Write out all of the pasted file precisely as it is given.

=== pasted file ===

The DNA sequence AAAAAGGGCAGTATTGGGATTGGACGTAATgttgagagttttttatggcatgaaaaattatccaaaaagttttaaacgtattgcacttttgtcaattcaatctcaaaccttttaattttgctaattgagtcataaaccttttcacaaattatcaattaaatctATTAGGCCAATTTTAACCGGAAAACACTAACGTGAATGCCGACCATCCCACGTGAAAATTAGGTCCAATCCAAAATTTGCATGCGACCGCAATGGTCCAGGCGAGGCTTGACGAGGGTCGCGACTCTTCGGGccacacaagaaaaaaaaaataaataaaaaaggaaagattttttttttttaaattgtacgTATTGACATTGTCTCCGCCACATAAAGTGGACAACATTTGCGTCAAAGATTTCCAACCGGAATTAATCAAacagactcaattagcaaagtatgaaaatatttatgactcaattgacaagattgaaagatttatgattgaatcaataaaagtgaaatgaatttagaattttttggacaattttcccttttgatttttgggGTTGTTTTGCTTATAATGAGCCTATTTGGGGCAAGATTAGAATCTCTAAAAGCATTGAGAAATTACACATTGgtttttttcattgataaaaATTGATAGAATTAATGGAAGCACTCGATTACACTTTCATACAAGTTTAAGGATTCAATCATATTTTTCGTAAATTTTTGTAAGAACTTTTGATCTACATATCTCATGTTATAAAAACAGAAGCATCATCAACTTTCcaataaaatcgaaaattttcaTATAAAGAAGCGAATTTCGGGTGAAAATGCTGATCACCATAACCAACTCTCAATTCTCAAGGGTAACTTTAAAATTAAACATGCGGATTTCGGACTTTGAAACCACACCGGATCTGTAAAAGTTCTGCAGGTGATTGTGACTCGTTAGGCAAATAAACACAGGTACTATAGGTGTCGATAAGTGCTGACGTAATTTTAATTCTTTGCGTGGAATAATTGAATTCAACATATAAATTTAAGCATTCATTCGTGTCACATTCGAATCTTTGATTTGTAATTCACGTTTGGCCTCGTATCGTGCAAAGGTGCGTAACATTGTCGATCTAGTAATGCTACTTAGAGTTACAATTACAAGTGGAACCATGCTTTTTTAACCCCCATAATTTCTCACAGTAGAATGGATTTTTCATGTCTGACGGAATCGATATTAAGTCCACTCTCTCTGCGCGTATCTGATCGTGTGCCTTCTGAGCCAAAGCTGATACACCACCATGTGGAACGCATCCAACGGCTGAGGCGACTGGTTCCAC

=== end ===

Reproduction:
The DNA sequence AAAAAGGGCAGTATTGGGATTGGACGTAATgttgagagttttttatggcatgaaaaattatccaaaaagttttaaacgtattgcacttttgtcaattcaatctcaaaccttttaattttgctaattgagtcataaaccttttcacaaattatcaattaaatctATTAGGCCAATTTTAACCGGAAAACACTAACGTGAATGCCGACCATCCCACGTGAAAATTAGGTCCAATCCAAAATTTGCATGCGACCGCAATGGTCCAGGCGAGGCTTGACGAGGGTCGCGACTCTTCGGGccacacaagaaaaaaaaaataaataaaaaaggaaagattttttttttttaaattgtacgTATTGACATTGTCTCCGCCACATAAAGTGGACAACATTTGCGTCAAAGATTTCCAACCGGAATTAATCAAacagactcaattagcaaagtatgaaaatatttatgactcaattgacaagattgaaagatttatgattgaatcaataaaagtgaaatgaatttagaattttttggacaattttcccttttgatttttgggGTTGTTTTGCTTATAATGAGCCTATTTGGGGCAAGATTAGAATCTCTAAAAGCATTGAGAAATTACACATTGgtttttttcattgataaaaATTGATAGAATTAATGGAAGCACTCGATTACACTTTCATACAAGTTTAAGGATTCAATCATATTTTTCGTAAATTTTTGTAAGAACTTTTGATCTACATATCTCATGTTATAAAAACAGAAGCATCATCAACTTTCcaataaaatcgaaaattttcaTATAAAGAAGCGAATTTCGGGTGAAAATGCTGATCACCATAACCAACTCTCAATTCTCAAGGGTAACTTTAAAATTAAACATGCGGATTTCGGACTTTGAAACCACACCGGATCTGTAAAAGTTCTGCAGGTGATTGTGACTCGTTAGGCAAATAAACACAGGTACTATAGGTGTCGATAAGTGCTGACGTAATTTTAATTCTTTGCGTGGAATAATTGAATTCAACATATAAATTTAAGCATTCATTCGTGTCACATTCGAATCTTTGATTTGTAATTCACGTTTGGCCTCGTATCGTGCAAAGGTGCGTAACATTGTCGATCTAGTAATGCTACTTAGAGTTACAATTACAAGTGGAACCATGCTTTTTTAACCCCCATAATTTCTCACAGTAGAATGGATTTTTCATGTCTGACGGAATCGATATTAAGTCCACTCTCTCTGCGCGTATCTGATCGTGTGCCTTCTGAGCCAAAGCTGATACACCACCATGTGGAACGCATCCAACGGCTGAGGCGACTGGTTCCAC